Rearing lion

CULTURE:
Khmer empire
DATE:
10th century
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General Description

This rearing man-lion exemplifies the monstrous guardian figure in South Asian art. It likely comes from Jayavarman IV's capital at Lingapura located in present-day Cambodia, now known as Koh Ker. Although lions were not indigenous to Southeast Asia, they acquired symbolic significance and were an important element in Hindu and Buddhist art. The sculpture's dynamism and sense of physical power, apparent despite its lost limbs, exemplifies the style of Koh Ker sculpture. Staring eyes, flared nostrils, and a powerful jaw all emphasize the lion's ferocity, while its torso is muscled and almost humanoid.

During the first millennium BCE, the Persians associated the lion with royalty. During the third century BCE the great Buddhist king Ashoka brought the regal symbolism of lions to India. Within the context of Buddhism, the lion had a further meaning, as the historical Buddha, Shakyamuni, was of the lion (shakya) clan. The association with royalty and recognition of the lion's great strength were valued characteristics invoked in the lion's representation on both temples and palaces, where the figure acquired an auspicious significance. As guardians of the earliest Khmer temples, freestanding lions demarcated sacred ground.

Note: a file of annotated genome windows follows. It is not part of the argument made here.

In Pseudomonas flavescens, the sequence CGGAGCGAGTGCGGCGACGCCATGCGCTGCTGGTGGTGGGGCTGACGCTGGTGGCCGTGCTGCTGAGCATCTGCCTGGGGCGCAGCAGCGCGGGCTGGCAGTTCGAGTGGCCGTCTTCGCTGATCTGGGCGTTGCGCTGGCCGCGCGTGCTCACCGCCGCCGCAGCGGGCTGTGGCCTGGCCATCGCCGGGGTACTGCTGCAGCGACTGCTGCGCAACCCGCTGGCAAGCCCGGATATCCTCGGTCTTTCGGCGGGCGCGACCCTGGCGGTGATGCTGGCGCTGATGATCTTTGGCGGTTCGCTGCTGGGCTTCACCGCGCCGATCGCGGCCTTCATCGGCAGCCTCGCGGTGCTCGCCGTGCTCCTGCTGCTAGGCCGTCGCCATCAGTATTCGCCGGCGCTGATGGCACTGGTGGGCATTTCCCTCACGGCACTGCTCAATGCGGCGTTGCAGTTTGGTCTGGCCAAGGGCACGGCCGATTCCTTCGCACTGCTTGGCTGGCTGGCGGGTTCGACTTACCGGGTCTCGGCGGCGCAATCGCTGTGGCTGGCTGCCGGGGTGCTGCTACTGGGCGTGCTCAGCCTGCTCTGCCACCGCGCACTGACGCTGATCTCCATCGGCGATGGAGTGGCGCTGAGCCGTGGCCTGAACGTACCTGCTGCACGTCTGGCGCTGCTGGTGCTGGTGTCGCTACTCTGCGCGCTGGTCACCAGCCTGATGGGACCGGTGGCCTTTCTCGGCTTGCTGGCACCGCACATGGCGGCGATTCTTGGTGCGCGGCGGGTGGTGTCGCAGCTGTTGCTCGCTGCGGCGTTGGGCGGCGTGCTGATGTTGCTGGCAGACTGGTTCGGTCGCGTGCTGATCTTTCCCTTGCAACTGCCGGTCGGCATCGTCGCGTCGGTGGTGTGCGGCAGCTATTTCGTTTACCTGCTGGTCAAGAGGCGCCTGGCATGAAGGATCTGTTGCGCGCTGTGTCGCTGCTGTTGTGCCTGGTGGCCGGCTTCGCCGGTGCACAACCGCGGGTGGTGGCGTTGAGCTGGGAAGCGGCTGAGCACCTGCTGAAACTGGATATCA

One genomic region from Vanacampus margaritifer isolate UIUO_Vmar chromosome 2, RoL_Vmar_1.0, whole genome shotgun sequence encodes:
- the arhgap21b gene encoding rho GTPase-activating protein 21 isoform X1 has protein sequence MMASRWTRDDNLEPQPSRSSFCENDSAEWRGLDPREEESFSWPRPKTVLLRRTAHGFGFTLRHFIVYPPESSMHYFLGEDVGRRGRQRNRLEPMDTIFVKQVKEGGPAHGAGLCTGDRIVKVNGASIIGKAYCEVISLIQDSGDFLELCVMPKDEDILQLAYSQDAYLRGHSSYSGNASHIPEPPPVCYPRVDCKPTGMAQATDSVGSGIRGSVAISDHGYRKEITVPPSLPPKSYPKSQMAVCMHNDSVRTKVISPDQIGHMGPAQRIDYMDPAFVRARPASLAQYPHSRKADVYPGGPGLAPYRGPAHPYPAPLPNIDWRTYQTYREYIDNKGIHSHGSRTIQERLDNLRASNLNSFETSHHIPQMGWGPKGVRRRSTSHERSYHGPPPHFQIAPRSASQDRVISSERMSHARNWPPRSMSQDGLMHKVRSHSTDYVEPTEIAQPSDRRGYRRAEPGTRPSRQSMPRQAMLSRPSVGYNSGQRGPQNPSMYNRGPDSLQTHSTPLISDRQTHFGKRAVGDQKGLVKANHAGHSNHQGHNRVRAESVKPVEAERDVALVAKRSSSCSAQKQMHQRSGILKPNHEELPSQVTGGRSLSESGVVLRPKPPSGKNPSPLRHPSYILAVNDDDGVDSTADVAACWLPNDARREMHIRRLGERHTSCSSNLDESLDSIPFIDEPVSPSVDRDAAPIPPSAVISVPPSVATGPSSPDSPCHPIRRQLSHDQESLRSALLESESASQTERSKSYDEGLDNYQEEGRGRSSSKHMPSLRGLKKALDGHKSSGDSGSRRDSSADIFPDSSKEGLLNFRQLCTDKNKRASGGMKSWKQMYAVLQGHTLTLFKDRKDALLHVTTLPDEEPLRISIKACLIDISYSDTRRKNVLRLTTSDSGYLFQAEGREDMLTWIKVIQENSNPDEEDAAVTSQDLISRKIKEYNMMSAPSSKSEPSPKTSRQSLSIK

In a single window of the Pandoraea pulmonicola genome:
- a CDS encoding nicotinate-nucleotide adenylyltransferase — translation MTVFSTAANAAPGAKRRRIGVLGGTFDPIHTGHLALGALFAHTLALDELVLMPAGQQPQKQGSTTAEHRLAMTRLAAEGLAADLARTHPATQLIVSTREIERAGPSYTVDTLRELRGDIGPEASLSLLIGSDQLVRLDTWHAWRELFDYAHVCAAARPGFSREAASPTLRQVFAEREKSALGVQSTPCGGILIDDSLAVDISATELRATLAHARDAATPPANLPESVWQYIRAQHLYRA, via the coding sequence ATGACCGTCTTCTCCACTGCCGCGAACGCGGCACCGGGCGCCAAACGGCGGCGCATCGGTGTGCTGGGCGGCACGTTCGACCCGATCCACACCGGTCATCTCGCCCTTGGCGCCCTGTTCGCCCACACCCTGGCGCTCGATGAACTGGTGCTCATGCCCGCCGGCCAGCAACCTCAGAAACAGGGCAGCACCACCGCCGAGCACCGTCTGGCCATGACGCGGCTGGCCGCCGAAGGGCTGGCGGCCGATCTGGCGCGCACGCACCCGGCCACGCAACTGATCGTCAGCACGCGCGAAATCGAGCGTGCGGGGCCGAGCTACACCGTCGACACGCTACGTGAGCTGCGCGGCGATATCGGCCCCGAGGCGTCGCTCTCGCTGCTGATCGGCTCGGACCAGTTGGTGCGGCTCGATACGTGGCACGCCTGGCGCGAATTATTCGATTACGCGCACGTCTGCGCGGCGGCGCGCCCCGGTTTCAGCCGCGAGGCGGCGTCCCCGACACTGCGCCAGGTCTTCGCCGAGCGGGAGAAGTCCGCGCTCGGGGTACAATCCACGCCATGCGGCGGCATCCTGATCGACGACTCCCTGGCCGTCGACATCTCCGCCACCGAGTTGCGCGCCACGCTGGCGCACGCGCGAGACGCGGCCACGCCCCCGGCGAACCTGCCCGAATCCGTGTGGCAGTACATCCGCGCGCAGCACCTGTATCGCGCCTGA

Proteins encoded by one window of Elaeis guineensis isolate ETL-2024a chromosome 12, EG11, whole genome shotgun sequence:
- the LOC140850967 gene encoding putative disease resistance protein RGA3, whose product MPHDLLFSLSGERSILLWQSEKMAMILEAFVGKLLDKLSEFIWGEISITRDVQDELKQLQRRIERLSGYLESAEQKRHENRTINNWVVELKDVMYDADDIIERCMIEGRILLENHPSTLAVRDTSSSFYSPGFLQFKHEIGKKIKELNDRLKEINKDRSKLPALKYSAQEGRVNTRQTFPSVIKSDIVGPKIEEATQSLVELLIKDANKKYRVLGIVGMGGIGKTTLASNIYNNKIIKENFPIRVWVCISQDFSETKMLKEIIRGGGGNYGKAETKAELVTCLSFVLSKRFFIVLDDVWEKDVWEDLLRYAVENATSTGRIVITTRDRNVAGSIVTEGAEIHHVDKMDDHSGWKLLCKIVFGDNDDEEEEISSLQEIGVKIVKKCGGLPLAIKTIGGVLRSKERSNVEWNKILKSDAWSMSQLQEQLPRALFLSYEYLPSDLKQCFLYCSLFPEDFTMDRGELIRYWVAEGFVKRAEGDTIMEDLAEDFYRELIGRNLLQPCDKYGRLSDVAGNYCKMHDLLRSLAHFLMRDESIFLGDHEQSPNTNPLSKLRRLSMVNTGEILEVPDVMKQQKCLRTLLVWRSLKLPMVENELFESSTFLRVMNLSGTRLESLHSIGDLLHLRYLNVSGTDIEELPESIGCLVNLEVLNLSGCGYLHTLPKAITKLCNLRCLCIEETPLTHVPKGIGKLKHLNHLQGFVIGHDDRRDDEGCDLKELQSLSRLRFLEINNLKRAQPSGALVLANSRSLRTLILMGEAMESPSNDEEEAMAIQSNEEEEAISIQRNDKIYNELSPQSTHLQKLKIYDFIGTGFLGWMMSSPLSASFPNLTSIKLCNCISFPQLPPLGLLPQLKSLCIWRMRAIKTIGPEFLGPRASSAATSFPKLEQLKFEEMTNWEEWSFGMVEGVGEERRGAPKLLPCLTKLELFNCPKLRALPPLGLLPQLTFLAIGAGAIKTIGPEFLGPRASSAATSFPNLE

Elsewhere in Southeast Asia, in Indonesia and in central and south Vietnam, supporting lions often decorated the exterior base of temples. Yet their depictions were not limited to the grounds or exterior of a temple, as carvings of lions are seen on lintels, thrones, and pedestals or platforms. The breakage at the back of this lion and his upraised front legs indicate that he functioned as a decorative support, quite probably holding up a pedestal. A number of elaborately decorated pedestals or platforms with lions of a similar style have been discovered at the extensive site of Koh Ker. Earlier pedestals do not include lions in their decor, while pedestals seem not to have been produced in the later period. The details of the face further associate this lion with the royal temple of Koh Ker. The squared-off mouth and the treatment of the eyebrows with the motif between the eyes are akin to lions at Koh Ker as well as to other sculptures of the 10th century, such as the kirtimukha (face of glory) and lions from the small, privately dedicated temple of Banteay Srei.

Drawn from

  • Nancy Tingley, "Rearing Lion," in The Arts of India, South East Asia, and the Himalayas, Anne R. Bromberg (Dallas: Dallas Museum of Art; New Haven: Yale University Press, 2013), 214.

  • Emma C. Bunker and Douglas Latchford, Adoration and Glory: the golden age of Khmer art. Chicago: Art Media Resources, 2003.